Diyala Campaign Begins

The al-Maliki government has just launched another of its military offensives against guerrillas, this time in Baquba, the capital of Diyala Province. I am skeptical about these campaigns. They are announced well in advance, allowing the guerrillas to go underground or relocate. Then in Mosul and now in Baquba the campaigns don’t appear to involve any actual battles. The Diyala situation is complicated by the province’s Sunni majority, which is unlikely to welcome largely Shiite government troops sent by a Shiite government. Some of the trouble in Diyala came from the dominance in the province of the Islamic Supreme Council of Iraq, a Shiite fundamentalist party, and its paramilitary, the Badr Corps, which was until 2003 part of the Iranian Revolutionary Guards Corps. Shiites are a minority in Diyala, but the Sunnis boycotted the January 2005 provincial elections.

Al-Zaman reports in Arabic that Prime Minister Nuri al-Maliki is taking great interest in the operation, because he believes it will have a direct impact on security in the capital, Baghdad. Al-Zaman said that only a small contingent of US troops supported the Iraqi army, and that they in turn were given cover by US helicopter gunships.

Al-Zaman reports in Arabic that close observers despaired that parliament would make any breakthroughs on the provincial election law on Wednesday, before it goes into a month-long recess on Thursday. Some Arab MPs have called for troops from the Middle Euphrates and the south (i.e. Shiite troops) to be sent to Kirkuk, to forestall, they say, a “foreign” incursion there (presumably by Turkey, which fears violence against the Turkmen minority, of which Ankara feels protective because of cultural and linguistic ties.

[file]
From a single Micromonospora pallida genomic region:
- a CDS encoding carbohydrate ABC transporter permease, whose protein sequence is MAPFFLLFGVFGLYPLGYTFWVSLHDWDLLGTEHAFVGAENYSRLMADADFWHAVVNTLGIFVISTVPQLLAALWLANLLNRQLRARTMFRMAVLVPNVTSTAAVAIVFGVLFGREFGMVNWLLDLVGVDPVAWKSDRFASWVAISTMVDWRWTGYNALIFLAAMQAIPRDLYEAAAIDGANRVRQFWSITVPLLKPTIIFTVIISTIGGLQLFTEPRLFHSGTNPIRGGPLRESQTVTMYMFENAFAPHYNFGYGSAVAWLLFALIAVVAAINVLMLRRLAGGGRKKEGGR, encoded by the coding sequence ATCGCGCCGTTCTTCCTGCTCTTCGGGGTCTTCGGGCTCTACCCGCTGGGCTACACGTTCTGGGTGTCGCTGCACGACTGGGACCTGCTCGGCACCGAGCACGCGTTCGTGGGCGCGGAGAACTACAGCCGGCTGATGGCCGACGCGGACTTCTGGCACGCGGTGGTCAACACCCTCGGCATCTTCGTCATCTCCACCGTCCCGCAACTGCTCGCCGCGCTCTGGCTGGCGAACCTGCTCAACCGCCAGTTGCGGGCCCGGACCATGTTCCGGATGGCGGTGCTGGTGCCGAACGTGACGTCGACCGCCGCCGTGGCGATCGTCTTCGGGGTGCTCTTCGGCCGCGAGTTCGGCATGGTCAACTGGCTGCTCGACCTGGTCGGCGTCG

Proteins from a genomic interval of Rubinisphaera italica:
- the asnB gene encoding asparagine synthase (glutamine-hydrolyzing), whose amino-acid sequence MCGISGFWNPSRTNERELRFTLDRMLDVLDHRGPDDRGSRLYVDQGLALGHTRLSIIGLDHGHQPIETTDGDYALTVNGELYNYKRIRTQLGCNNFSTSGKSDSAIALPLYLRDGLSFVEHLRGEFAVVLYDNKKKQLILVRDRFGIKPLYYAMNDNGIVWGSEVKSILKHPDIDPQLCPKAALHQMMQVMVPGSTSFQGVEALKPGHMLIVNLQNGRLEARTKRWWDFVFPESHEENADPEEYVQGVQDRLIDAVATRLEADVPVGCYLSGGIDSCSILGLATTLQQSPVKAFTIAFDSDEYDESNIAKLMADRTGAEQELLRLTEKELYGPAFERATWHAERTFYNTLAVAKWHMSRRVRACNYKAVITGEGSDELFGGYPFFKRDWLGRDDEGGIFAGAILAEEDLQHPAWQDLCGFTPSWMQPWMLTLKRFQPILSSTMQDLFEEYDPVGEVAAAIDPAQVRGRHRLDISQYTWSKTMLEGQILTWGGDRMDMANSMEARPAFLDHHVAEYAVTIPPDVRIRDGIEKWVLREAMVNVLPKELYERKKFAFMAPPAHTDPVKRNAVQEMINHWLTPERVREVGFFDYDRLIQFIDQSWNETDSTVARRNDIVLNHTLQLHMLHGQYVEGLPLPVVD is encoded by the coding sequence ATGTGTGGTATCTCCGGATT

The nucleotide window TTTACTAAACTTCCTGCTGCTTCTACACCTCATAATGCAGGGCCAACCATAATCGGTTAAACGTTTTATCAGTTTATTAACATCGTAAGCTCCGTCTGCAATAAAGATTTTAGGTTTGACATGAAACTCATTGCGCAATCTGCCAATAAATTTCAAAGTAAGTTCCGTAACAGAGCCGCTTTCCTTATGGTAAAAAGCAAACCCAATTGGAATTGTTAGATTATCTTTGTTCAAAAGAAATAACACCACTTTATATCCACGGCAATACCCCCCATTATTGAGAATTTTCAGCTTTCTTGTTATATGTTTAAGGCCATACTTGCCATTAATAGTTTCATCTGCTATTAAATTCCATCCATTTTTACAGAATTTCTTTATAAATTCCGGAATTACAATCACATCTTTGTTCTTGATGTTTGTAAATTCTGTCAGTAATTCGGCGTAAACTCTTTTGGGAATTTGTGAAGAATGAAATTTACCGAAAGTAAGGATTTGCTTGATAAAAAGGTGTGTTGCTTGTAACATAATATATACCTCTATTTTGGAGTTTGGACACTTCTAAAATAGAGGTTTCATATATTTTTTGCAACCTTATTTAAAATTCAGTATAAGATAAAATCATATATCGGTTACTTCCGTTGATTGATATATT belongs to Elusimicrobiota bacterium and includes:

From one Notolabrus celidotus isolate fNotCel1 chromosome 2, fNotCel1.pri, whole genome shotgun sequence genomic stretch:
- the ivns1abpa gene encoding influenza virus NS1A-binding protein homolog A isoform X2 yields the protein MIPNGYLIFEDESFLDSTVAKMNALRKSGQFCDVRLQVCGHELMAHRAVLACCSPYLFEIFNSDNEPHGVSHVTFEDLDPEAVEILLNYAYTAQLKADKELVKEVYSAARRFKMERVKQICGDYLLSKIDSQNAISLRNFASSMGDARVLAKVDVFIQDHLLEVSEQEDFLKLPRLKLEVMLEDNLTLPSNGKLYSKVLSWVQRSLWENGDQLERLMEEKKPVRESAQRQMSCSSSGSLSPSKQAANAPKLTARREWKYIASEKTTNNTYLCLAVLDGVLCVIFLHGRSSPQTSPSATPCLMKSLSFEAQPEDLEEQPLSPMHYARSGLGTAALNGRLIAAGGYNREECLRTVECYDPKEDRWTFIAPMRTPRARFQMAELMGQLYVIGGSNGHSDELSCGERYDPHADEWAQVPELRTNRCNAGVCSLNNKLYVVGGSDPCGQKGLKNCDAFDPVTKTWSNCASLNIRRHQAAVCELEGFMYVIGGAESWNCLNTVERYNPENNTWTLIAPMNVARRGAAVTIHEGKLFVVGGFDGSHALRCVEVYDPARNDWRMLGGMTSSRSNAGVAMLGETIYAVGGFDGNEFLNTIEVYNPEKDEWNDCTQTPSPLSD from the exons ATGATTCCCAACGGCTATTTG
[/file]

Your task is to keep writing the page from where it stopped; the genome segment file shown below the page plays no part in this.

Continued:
Al-Hayat reports in Arabic that Mahdi Army militiamen clad in black marched in Najaf to commemorate the death of Imam Musa al-Kadhim. They were carrying pictures of Muqtada al-Sadr and chanting against the al-Maliki government. Some called for immediate US withdrawal. Close observers of the Iraqi scene expressed fears that the Mahdi Army may be back.

Worried that parliament might pass another bill similar to the one President Jalal Talibani vetoed, which gave equal representation on the provincial council of Kirkuk to Arabs, Turkmen and Kurds, thousands of protesters rallied in Irbil on Tuesday.

Don’t miss Helena Cobban’s recent reflections on the situation in Iraq. She concludes that the security situation remains perilous but that power may be shifting toward Baghdad and away from Washington.